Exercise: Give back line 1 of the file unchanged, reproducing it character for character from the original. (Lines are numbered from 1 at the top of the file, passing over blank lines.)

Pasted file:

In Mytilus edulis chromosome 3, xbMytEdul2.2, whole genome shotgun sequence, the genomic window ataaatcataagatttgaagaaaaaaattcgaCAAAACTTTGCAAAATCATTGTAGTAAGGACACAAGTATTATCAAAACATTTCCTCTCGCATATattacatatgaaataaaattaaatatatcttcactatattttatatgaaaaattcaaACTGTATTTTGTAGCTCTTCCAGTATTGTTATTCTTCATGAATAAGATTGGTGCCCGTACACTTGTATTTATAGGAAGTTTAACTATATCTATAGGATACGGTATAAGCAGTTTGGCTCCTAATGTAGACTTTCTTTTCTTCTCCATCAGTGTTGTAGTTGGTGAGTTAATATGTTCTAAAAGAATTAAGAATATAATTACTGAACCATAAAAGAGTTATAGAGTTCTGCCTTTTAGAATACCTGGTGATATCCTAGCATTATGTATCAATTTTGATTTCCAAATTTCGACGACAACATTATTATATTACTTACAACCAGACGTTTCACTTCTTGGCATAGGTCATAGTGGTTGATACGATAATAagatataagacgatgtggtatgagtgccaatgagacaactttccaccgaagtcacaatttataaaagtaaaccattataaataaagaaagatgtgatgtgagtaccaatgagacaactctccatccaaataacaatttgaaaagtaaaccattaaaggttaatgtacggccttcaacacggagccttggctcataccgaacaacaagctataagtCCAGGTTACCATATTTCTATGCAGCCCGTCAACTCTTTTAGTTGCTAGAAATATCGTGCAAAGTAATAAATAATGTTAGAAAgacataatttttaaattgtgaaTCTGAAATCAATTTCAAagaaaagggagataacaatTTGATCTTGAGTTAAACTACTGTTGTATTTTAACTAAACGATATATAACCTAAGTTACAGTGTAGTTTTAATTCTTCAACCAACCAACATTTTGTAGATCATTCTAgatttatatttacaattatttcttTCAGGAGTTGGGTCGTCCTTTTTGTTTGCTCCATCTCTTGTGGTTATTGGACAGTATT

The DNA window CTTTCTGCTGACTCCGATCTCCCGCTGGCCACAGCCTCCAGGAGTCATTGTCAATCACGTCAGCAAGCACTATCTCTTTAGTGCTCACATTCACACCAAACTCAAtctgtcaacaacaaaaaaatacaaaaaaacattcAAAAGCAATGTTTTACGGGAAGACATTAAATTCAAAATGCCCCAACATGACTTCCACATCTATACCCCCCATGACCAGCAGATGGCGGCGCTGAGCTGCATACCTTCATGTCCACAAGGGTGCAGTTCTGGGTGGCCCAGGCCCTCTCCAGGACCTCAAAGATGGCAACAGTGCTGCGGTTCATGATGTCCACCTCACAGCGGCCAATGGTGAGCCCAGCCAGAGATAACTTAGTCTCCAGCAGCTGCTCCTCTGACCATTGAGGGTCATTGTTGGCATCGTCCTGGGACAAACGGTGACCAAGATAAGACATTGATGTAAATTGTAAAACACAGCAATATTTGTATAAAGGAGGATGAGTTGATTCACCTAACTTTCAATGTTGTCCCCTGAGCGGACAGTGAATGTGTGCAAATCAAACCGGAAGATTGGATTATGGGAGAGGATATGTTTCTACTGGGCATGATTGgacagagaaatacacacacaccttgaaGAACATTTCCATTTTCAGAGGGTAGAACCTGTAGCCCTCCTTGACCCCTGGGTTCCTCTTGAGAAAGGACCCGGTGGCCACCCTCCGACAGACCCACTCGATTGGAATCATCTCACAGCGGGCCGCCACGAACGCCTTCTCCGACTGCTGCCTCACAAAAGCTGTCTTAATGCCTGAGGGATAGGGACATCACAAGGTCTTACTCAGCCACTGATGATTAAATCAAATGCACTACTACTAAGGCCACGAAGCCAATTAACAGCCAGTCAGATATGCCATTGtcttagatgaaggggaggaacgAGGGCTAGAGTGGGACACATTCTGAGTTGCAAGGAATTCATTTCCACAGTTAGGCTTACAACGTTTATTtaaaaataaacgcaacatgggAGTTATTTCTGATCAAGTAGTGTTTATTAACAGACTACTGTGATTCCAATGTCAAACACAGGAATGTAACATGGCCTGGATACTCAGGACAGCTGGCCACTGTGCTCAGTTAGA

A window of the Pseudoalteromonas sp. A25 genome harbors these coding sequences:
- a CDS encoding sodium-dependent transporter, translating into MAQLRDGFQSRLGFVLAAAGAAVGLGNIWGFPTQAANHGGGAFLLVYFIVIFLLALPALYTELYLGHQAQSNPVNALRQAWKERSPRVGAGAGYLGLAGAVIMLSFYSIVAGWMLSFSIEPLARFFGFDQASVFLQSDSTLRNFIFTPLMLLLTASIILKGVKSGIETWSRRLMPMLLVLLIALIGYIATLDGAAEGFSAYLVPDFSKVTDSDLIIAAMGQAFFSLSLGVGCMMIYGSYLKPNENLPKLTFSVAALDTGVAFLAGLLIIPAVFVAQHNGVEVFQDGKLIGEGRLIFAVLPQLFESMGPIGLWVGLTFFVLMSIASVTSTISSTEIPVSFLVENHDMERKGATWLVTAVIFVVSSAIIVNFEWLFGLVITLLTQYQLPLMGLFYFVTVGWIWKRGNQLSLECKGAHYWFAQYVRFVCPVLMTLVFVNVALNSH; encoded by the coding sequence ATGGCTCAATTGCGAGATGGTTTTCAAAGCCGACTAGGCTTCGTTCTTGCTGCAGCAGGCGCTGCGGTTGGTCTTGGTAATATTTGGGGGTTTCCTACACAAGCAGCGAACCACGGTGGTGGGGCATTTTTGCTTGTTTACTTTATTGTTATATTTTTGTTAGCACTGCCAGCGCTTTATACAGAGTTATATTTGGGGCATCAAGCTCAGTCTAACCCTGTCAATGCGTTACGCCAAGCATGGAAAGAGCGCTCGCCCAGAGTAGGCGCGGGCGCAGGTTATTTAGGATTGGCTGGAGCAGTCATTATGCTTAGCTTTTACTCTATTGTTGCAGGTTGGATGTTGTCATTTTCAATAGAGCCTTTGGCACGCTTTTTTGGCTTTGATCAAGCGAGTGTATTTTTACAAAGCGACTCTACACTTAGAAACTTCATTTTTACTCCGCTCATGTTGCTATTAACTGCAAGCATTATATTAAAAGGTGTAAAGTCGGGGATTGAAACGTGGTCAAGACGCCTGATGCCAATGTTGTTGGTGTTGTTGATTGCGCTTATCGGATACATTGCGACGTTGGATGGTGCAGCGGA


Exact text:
In Mytilus edulis chromosome 3, xbMytEdul2.2, whole genome shotgun sequence, the genomic window ataaatcataagatttgaagaaaaaaattcgaCAAAACTTTGCAAAATCATTGTAGTAAGGACACAAGTATTATCAAAACATTTCCTCTCGCATATattacatatgaaataaaattaaatatatcttcactatattttatatgaaaaattcaaACTGTATTTTGTAGCTCTTCCAGTATTGTTATTCTTCATGAATAAGATTGGTGCCCGTACACTTGTATTTATAGGAAGTTTAACTATATCTATAGGATACGGTATAAGCAGTTTGGCTCCTAATGTAGACTTTCTTTTCTTCTCCATCAGTGTTGTAGTTGGTGAGTTAATATGTTCTAAAAGAATTAAGAATATAATTACTGAACCATAAAAGAGTTATAGAGTTCTGCCTTTTAGAATACCTGGTGATATCCTAGCATTATGTATCAATTTTGATTTCCAAATTTCGACGACAACATTATTATATTACTTACAACCAGACGTTTCACTTCTTGGCATAGGTCATAGTGGTTGATACGATAATAagatataagacgatgtggtatgagtgccaatgagacaactttccaccgaagtcacaatttataaaagtaaaccattataaataaagaaagatgtgatgtgagtaccaatgagacaactctccatccaaataacaatttgaaaagtaaaccattaaaggttaatgtacggccttcaacacggagccttggctcataccgaacaacaagctataagtCCAGGTTACCATATTTCTATGCAGCCCGTCAACTCTTTTAGTTGCTAGAAATATCGTGCAAAGTAATAAATAATGTTAGAAAgacataatttttaaattgtgaaTCTGAAATCAATTTCAAagaaaagggagataacaatTTGATCTTGAGTTAAACTACTGTTGTATTTTAACTAAACGATATATAACCTAAGTTACAGTGTAGTTTTAATTCTTCAACCAACCAACATTTTGTAGATCATTCTAgatttatatttacaattatttcttTCAGGAGTTGGGTCGTCCTTTTTGTTTGCTCCATCTCTTGTGGTTATTGGACAGTATT